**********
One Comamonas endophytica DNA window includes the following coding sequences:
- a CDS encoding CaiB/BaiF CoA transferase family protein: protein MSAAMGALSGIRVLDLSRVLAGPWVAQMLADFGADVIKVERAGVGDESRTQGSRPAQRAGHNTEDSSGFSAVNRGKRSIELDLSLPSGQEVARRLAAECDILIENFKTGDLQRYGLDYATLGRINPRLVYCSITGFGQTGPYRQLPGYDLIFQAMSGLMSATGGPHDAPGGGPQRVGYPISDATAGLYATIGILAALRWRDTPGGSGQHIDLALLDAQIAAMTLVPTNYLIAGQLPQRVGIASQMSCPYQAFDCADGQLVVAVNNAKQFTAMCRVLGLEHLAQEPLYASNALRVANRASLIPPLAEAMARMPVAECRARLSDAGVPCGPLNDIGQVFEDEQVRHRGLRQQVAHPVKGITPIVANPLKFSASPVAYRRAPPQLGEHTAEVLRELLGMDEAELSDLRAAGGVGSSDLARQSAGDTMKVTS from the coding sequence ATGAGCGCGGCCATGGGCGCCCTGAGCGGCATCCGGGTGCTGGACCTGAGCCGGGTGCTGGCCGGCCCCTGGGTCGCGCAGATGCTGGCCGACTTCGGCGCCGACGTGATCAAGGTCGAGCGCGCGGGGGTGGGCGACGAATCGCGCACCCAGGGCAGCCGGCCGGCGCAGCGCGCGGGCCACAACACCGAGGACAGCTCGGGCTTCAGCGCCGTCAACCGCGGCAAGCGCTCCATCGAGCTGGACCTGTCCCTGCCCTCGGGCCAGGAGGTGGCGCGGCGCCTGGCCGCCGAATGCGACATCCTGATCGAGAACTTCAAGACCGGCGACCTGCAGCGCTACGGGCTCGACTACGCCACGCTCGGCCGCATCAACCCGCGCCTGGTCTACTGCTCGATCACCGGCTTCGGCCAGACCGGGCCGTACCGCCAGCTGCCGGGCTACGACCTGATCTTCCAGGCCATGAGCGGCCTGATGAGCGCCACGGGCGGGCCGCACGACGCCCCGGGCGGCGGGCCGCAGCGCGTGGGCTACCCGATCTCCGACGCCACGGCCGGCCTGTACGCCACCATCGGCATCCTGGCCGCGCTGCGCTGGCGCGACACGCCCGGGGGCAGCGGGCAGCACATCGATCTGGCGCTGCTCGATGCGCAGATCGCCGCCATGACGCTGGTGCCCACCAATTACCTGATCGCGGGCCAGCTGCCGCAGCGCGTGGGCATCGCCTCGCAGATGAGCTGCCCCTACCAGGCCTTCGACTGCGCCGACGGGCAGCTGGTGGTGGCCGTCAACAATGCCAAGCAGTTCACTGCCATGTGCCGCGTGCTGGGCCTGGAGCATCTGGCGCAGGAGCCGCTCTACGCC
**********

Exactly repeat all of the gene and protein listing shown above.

One Comamonas endophytica DNA window includes the following coding sequences:
- a CDS encoding CaiB/BaiF CoA transferase family protein: protein MSAAMGALSGIRVLDLSRVLAGPWVAQMLADFGADVIKVERAGVGDESRTQGSRPAQRAGHNTEDSSGFSAVNRGKRSIELDLSLPSGQEVARRLAAECDILIENFKTGDLQRYGLDYATLGRINPRLVYCSITGFGQTGPYRQLPGYDLIFQAMSGLMSATGGPHDAPGGGPQRVGYPISDATAGLYATIGILAALRWRDTPGGSGQHIDLALLDAQIAAMTLVPTNYLIAGQLPQRVGIASQMSCPYQAFDCADGQLVVAVNNAKQFTAMCRVLGLEHLAQEPLYASNALRVANRASLIPPLAEAMARMPVAECRARLSDAGVPCGPLNDIGQVFEDEQVRHRGLRQQVAHPVKGITPIVANPLKFSASPVAYRRAPPQLGEHTAEVLRELLGMDEAELSDLRAAGGVGSSDLARQSAGDTMKVTS from the coding sequence ATGAGCGCGGCCATGGGCGCCCTGAGCGGCATCCGGGTGCTGGACCTGAGCCGGGTGCTGGCCGGCCCCTGGGTCGCGCAGATGCTGGCCGACTTCGGCGCCGACGTGATCAAGGTCGAGCGCGCGGGGGTGGGCGACGAATCGCGCACCCAGGGCAGCCGGCCGGCGCAGCGCGCGGGCCACAACACCGAGGACAGCTCGGGCTTCAGCGCCGTCAACCGCGGCAAGCGCTCCATCGAGCTGGACCTGTCCCTGCCCTCGGGCCAGGAGGTGGCGCGGCGCCTGGCCGCCGAATGCGACATCCTGATCGAGAACTTCAAGACCGGCGACCTGCAGCGCTACGGGCTCGACTACGCCACGCTCGGCCGCATCAACCCGCGCCTGGTCTACTGCTCGATCACCGGCTTCGGCCAGACCGGGCCGTACCGCCAGCTGCCGGGCTACGACCTGATCTTCCAGGCCATGAGCGGCCTGATGAGCGCCACGGGCGGGCCGCACGACGCCCCGGGCGGCGGGCCGCAGCGCGTGGGCTACCCGATCTCCGACGCCACGGCCGGCCTGTACGCCACCATCGGCATCCTGGCCGCGCTGCGCTGGCGCGACACGCCCGGGGGCAGCGGGCAGCACATCGATCTGGCGCTGCTCGATGCGCAGATCGCCGCCATGACGCTGGTGCCCACCAATTACCTGATCGCGGGCCAGCTGCCGCAGCGCGTGGGCATCGCCTCGCAGATGAGCTGCCCCTACCAGGCCTTCGACTGCGCCGACGGGCAGCTGGTGGTGGCCGTCAACAATGCCAAGCAGTTCACTGCCATGTGCCGCGTGCTGGGCCTGGAGCATCTGGCGCAGGAGCCGCTCTACGCC